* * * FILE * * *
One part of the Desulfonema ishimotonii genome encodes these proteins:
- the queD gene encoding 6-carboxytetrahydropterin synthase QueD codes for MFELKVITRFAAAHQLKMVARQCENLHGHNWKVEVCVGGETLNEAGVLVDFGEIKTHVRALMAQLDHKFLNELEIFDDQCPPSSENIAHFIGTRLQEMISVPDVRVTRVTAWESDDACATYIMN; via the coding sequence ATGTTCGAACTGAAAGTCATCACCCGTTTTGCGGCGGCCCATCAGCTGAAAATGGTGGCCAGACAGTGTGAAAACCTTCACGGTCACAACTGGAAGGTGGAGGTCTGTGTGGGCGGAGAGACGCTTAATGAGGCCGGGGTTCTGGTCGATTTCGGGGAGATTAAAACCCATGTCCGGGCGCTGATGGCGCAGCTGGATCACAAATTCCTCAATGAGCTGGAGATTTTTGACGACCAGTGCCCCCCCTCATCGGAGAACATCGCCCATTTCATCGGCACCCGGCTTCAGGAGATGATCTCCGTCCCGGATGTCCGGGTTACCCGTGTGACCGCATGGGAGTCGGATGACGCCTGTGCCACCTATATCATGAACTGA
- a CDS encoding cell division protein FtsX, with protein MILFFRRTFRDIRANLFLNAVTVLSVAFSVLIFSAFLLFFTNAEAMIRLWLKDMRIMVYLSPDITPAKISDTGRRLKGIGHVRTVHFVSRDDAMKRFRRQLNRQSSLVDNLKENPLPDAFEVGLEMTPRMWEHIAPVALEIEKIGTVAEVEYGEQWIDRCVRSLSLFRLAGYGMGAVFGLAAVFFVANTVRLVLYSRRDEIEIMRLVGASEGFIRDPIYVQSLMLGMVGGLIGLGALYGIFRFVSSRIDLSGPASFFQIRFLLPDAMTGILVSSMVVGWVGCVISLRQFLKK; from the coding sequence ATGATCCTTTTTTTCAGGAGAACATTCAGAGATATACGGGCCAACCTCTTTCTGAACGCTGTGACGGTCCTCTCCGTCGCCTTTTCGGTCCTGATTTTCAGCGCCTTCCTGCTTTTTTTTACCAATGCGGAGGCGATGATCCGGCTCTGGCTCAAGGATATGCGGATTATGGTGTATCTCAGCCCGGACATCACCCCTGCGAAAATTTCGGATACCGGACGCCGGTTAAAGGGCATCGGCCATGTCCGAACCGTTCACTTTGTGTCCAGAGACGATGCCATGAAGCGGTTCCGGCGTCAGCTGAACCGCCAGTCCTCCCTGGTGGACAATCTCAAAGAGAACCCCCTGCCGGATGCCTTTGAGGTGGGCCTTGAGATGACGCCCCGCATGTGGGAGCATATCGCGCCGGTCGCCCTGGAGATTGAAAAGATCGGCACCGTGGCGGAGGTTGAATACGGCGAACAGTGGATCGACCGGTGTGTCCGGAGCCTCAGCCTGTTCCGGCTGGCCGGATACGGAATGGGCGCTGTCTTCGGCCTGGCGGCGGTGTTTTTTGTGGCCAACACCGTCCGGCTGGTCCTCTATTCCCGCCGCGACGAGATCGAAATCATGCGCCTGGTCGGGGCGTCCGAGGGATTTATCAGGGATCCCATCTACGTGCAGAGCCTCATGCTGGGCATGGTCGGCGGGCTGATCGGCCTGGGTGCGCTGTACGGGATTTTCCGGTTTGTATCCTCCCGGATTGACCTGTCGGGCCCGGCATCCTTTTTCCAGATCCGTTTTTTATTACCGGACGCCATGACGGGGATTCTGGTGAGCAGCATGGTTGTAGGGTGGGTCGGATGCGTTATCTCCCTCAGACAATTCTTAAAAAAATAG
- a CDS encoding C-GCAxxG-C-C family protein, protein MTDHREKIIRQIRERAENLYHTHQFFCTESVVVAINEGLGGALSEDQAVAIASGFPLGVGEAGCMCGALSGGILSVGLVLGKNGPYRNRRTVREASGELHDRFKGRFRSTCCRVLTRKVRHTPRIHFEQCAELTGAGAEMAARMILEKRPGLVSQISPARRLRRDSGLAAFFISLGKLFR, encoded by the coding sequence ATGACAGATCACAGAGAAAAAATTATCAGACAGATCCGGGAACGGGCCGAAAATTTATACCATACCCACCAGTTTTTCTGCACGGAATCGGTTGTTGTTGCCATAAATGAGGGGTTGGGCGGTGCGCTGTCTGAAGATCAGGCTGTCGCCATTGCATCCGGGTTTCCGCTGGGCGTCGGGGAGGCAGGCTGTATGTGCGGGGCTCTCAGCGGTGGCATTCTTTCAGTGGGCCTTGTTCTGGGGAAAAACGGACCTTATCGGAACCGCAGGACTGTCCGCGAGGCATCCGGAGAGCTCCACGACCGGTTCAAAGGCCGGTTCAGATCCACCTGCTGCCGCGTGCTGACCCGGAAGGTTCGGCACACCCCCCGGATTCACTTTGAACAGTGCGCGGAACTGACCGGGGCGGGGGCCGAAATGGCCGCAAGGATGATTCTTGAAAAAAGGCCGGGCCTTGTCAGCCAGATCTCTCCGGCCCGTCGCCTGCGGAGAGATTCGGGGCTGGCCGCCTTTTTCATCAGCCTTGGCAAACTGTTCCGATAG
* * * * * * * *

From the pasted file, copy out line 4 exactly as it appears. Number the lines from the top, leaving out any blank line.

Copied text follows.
- a CDS encoding C-GCAxxG-C-C family protein, protein MTDHREKIIRQIRERAENLYHTHQFFCTESVVVAINEGLGGALSEDQAVAIASGFPLGVGEAGCMCGALSGGILSVGLVLGKNGPYRNRRTVREASGELHDRFKGRFRSTCCRVLTRKVRHTPRIHFEQCAELTGAGAEMAARMILEKRPGLVSQISPARRLRRDSGLAAFFISLGKLFR, encoded by the coding sequence ATGACAGATCACAGAGAAAAAATTATCAGACAGATCCGGGAACGGGCCGAAAATTTATACCATACCCACCAGTTTTTCTGCACGGAATCGGTTGTTGTTGCCATAAATGAGGGGTTGGGCGGTGCGCTGTCTGAAGATCAGGCTGTCGCCATTGCATCCGGGTTTCCGCTGGGCGTCGGGGAGGCAGGCTGTATGTGCGGGGCTCTCAGCGGTGGCATTCTTTCAGTGGGCCTTGTTCTGGGGAAAAACGGACCTTATCGGAACCGCAGGACTGTCCGCGAGGCATCCGGAGAGCTCCACGACCGGTTCAAAGGCCGGTTCAGATCCACCTGCTGCCGCGTGCTGACCCGGAAGGTTCGGCACACCCCCCGGATTCACTTTGAACAGTGCGCGGAACTGACCGGGGCGGGGGCCGAAATGGCCGCAAGGATGATTCTTGAAAAAAGGCCGGGCCTTGTCAGCCAGATCTCTCCGGCCCGTCGCCTGCGGAGAGATTCGGGGCTGGCCGCCTTTTTCATCAGCCTTGGCAAACTGTTCCGATAG